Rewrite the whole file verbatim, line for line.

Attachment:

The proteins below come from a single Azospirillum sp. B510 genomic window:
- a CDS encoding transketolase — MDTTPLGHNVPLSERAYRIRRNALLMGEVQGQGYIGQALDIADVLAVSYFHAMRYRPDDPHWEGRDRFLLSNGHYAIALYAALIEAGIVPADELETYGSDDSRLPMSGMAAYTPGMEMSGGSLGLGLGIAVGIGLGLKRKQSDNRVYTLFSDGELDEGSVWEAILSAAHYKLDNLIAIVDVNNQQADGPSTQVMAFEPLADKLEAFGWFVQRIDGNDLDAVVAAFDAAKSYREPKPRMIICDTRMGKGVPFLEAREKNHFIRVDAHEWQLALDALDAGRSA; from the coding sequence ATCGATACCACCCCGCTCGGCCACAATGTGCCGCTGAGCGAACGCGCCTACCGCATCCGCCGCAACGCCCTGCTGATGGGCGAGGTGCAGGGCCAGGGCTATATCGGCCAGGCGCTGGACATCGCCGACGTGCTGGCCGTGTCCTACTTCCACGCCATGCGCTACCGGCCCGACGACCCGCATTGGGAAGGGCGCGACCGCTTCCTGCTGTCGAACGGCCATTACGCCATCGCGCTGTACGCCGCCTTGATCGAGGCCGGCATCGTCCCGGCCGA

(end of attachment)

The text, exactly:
The proteins below come from a single Azospirillum sp. B510 genomic window:
- a CDS encoding transketolase — MDTTPLGHNVPLSERAYRIRRNALLMGEVQGQGYIGQALDIADVLAVSYFHAMRYRPDDPHWEGRDRFLLSNGHYAIALYAALIEAGIVPADELETYGSDDSRLPMSGMAAYTPGMEMSGGSLGLGLGIAVGIGLGLKRKQSDNRVYTLFSDGELDEGSVWEAILSAAHYKLDNLIAIVDVNNQQADGPSTQVMAFEPLADKLEAFGWFVQRIDGNDLDAVVAAFDAAKSYREPKPRMIICDTRMGKGVPFLEAREKNHFIRVDAHEWQLALDALDAGRSA; from the coding sequence ATCGATACCACCCCGCTCGGCCACAATGTGCCGCTGAGCGAACGCGCCTACCGCATCCGCCGCAACGCCCTGCTGATGGGCGAGGTGCAGGGCCAGGGCTATATCGGCCAGGCGCTGGACATCGCCGACGTGCTGGCCGTGTCCTACTTCCACGCCATGCGCTACCGGCCCGACGACCCGCATTGGGAAGGGCGCGACCGCTTCCTGCTGTCGAACGGCCATTACGCCATCGCGCTGTACGCCGCCTTGATCGAGGCCGGCATCGTCCCGGCCGA